Drop the Mic, Not Your Confidence: 5 Phrases That Weaken Your Speech

We've all been there. You're in the middle of a conversation or a presentation, and you utter a phrase that suddenly makes you sound less confident.You might not have noticed it. But everyone else did. It's not like hitting a pothole on a smooth road; it's driving over a nail and your tire bursting miles later.

But don't fret, because I'm here to help you navigate this linguistic landscape. Here are 5 phrases that could be undermining your speech, and how to steer clear of them.

(Photo : Getty Images) Mark Zuckerberg

1. "Just"

"Just" is one of those sneaky words that can subtly undermine your authority. It might seem harmless, but it has a way of diminishing the importance of what you're saying. Think about it: "I just think..." versus "I think...". The latter sounds more assertive, doesn't it?

From personal experience, I've noticed that dropping "just" from my vocabulary has made my speech more direct and impactful. So, next time you catch yourself using "just", pause and reconsider its necessity.

2. "Does that make sense?"

This phrase might sound like you're checking for understanding, but it can also suggest that you doubt your own clarity or credibility. Instead, try asking, "Do you have any questions?" This invites dialogue without casting doubt on your own communication skills.

I remember once during a meeting, I kept repeating this phrase after explaining my ideas. A colleague later pointed out how it made me sound unsure. Since then, I've replaced it with more assertive check-ins and noticed an improvement in how others perceive my confidence.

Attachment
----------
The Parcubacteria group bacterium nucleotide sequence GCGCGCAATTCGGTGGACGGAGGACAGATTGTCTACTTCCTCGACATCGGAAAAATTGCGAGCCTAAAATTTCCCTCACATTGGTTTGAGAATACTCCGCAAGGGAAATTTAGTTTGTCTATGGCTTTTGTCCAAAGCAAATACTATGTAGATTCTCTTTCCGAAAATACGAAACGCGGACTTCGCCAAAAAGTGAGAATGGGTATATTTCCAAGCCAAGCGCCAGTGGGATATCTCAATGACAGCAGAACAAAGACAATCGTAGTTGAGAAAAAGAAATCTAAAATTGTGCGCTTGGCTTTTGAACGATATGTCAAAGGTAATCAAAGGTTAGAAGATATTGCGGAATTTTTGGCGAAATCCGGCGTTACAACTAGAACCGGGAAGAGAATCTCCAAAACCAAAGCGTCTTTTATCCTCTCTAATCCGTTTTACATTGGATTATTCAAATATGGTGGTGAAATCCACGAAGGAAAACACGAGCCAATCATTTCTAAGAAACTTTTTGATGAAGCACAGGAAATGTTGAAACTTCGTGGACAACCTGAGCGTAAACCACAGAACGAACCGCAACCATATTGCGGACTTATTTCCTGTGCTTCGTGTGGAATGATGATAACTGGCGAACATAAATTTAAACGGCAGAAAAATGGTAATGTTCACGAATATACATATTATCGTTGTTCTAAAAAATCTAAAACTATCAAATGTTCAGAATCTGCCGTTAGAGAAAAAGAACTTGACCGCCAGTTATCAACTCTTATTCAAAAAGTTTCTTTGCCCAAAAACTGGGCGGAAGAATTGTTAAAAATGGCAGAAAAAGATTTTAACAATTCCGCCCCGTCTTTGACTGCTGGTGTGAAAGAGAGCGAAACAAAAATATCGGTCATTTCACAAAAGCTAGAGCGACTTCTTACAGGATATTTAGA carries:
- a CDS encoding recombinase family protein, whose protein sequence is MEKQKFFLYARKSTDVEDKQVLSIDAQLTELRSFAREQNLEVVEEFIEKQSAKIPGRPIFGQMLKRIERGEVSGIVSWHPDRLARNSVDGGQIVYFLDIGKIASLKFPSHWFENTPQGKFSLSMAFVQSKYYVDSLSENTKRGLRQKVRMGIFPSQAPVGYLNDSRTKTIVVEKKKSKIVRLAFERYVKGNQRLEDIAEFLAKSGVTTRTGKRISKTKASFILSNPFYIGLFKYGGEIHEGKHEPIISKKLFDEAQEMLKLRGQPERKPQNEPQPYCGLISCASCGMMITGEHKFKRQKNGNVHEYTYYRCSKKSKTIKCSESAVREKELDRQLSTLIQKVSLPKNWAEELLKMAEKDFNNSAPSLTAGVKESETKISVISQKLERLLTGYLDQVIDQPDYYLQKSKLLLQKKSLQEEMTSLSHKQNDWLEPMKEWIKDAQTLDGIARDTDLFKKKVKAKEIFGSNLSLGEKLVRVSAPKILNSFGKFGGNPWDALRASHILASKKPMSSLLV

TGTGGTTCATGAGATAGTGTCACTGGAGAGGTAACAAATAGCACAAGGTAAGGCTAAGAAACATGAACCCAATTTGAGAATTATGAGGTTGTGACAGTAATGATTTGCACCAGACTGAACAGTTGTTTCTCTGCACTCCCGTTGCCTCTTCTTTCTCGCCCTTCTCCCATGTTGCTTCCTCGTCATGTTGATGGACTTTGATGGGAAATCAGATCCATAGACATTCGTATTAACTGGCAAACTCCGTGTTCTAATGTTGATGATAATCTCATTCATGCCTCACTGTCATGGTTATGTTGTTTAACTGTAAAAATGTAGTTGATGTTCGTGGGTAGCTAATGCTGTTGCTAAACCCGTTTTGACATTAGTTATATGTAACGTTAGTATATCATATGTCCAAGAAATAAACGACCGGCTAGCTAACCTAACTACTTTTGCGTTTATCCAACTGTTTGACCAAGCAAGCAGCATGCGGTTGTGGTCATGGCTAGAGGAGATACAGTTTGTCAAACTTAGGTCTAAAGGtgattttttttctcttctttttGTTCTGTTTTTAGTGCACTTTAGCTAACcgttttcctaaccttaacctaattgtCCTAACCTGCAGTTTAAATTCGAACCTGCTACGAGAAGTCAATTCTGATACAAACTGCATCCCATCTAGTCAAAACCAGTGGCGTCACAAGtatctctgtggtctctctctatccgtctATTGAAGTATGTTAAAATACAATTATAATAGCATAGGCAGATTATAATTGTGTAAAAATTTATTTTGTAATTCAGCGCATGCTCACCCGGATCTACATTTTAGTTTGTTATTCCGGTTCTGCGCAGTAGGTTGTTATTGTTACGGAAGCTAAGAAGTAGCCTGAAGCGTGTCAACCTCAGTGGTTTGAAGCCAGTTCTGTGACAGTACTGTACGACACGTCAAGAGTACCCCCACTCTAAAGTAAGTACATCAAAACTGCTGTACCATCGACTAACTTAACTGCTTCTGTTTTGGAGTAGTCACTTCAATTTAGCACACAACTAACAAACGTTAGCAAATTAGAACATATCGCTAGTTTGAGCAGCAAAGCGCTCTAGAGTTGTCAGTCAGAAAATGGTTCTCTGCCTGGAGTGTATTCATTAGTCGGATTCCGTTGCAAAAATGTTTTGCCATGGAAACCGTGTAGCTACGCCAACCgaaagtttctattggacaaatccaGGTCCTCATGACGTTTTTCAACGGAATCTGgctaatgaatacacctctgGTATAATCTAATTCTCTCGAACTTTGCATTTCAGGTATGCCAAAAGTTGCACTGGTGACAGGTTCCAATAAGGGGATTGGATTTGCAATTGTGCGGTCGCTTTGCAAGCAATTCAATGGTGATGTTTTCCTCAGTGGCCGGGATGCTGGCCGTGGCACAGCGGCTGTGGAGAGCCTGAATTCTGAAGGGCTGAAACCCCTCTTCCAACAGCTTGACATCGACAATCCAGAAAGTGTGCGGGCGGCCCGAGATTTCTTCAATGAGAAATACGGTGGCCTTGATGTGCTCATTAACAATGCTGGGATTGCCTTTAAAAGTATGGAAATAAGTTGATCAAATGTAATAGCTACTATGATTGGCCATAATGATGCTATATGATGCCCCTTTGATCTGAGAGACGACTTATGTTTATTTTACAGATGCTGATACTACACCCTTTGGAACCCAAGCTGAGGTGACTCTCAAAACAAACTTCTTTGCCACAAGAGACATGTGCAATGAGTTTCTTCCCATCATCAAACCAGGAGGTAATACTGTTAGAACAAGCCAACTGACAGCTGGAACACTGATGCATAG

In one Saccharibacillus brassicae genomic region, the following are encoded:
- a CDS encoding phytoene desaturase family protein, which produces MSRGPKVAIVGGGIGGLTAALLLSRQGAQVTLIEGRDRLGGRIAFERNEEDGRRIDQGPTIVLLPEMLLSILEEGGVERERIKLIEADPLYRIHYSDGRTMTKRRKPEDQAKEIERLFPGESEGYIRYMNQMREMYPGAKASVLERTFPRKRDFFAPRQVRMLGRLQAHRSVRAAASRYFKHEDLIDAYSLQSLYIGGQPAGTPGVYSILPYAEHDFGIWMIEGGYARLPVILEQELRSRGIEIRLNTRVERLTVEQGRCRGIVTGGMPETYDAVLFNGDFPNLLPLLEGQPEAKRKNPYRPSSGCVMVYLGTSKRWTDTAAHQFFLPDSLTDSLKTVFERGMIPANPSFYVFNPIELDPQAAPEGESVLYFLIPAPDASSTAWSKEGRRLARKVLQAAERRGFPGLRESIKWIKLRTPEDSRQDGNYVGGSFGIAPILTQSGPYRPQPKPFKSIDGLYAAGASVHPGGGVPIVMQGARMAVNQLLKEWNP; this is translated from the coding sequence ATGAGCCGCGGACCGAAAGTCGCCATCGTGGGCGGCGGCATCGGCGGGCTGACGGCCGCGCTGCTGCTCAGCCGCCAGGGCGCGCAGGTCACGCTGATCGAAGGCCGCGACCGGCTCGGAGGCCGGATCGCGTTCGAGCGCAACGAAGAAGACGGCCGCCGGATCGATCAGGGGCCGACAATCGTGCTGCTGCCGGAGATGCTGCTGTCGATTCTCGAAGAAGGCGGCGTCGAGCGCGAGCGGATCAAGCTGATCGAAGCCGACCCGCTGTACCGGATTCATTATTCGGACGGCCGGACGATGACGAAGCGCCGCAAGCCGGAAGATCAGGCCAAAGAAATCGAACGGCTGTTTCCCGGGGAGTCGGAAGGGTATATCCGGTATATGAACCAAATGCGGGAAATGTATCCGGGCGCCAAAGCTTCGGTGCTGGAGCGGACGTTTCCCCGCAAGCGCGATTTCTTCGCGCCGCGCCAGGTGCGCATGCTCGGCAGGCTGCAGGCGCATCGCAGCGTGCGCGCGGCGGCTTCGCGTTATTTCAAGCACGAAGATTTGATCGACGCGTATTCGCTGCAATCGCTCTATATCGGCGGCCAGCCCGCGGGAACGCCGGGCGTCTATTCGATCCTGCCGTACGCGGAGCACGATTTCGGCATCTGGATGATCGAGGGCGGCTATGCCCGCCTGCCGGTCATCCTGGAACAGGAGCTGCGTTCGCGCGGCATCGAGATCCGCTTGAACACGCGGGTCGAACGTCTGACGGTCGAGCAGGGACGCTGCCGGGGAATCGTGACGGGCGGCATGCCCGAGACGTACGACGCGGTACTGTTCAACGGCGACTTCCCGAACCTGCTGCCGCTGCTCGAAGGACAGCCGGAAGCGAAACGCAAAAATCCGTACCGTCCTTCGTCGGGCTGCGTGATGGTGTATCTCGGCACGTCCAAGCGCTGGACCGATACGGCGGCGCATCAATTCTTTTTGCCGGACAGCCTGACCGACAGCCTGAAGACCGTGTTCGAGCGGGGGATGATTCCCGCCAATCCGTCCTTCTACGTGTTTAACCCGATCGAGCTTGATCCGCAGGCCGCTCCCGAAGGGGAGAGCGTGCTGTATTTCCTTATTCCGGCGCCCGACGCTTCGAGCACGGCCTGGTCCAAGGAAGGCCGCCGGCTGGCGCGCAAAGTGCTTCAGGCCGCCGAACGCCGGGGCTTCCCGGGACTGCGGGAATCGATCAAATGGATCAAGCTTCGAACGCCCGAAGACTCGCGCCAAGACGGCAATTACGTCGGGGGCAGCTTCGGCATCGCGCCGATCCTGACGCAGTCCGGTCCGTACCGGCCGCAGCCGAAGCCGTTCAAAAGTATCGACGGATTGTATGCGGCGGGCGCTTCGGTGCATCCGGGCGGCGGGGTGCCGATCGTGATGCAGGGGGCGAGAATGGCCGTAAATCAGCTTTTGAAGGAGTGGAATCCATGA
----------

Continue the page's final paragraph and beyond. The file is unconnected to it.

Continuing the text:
3. "Sorry, but..."

Apologizing when it's not necessary weakens your message and your presence. Of course, there are times when apologies are needed, but prefacing your ideas or requests with "sorry" makes you sound as though you're intruding.

I used to be a chronic over-apologizer until I realized that not every request or statement needs an apology. Now, I reserve my "sorrys" for when I truly need to express regret.

4. "I'm not an expert, but..."

This is a classic case of undercutting oneself. By announcing that you're not an expert, you're essentially telling your audience not to trust your opinion. If you genuinely lack expertise, it's better to stick to what you know or quote reliable sources.

In my early days as an investor, I would often preface my insights with this phrase. Over time, I learned that it was enough to speak confidently about what I knew, and admit when I didn't have the answers.

5. Fillers like "uh," "um," "like"

Filler words are the verbal equivalent of treading water. They don't add meaning and can make you sound unsure. It's better to pause and gather your thoughts.

During my public speaking training, I recorded myself and was surprised by how often I used filler words. It took practice, but consciously eliminating these from my speech made me a more engaging speaker.

In Conclusion

Language is powerful, and the words we choose can significantly impact how others perceive us. By being mindful of these common pitfalls, you can make your speech more confident and compelling. So the next time you find one of these phrases on the tip of your tongue, remember: you've got something valuable to say, and you don't need to weaken it with unnecessary words.

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